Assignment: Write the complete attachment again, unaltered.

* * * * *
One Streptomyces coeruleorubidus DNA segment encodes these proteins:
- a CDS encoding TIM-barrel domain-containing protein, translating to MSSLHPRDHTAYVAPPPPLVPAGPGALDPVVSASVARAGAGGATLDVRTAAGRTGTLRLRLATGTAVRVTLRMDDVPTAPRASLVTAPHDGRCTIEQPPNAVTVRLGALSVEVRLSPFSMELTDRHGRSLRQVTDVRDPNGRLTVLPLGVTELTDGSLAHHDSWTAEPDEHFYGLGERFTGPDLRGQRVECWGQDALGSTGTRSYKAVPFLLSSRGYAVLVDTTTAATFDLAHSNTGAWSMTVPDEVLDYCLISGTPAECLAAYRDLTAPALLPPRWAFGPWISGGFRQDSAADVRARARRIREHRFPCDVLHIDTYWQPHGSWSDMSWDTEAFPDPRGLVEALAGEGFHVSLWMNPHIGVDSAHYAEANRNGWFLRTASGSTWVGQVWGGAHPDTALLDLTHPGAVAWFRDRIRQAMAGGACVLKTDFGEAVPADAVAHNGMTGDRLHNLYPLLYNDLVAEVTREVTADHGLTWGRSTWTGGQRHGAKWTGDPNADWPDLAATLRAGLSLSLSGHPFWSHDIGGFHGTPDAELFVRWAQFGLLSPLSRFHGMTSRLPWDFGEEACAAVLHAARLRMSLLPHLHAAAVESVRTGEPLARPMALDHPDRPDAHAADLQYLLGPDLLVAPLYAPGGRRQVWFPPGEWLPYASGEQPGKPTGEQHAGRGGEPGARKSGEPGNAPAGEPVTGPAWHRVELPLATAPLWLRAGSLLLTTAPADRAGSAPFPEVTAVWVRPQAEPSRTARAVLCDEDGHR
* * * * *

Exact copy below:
One Streptomyces coeruleorubidus DNA segment encodes these proteins:
- a CDS encoding TIM-barrel domain-containing protein, translating to MSSLHPRDHTAYVAPPPPLVPAGPGALDPVVSASVARAGAGGATLDVRTAAGRTGTLRLRLATGTAVRVTLRMDDVPTAPRASLVTAPHDGRCTIEQPPNAVTVRLGALSVEVRLSPFSMELTDRHGRSLRQVTDVRDPNGRLTVLPLGVTELTDGSLAHHDSWTAEPDEHFYGLGERFTGPDLRGQRVECWGQDALGSTGTRSYKAVPFLLSSRGYAVLVDTTTAATFDLAHSNTGAWSMTVPDEVLDYCLISGTPAECLAAYRDLTAPALLPPRWAFGPWISGGFRQDSAADVRARARRIREHRFPCDVLHIDTYWQPHGSWSDMSWDTEAFPDPRGLVEALAGEGFHVSLWMNPHIGVDSAHYAEANRNGWFLRTASGSTWVGQVWGGAHPDTALLDLTHPGAVAWFRDRIRQAMAGGACVLKTDFGEAVPADAVAHNGMTGDRLHNLYPLLYNDLVAEVTREVTADHGLTWGRSTWTGGQRHGAKWTGDPNADWPDLAATLRAGLSLSLSGHPFWSHDIGGFHGTPDAELFVRWAQFGLLSPLSRFHGMTSRLPWDFGEEACAAVLHAARLRMSLLPHLHAAAVESVRTGEPLARPMALDHPDRPDAHAADLQYLLGPDLLVAPLYAPGGRRQVWFPPGEWLPYASGEQPGKPTGEQHAGRGGEPGARKSGEPGNAPAGEPVTGPAWHRVELPLATAPLWLRAGSLLLTTAPADRAGSAPFPEVTAVWVRPQAEPSRTARAVLCDEDGHR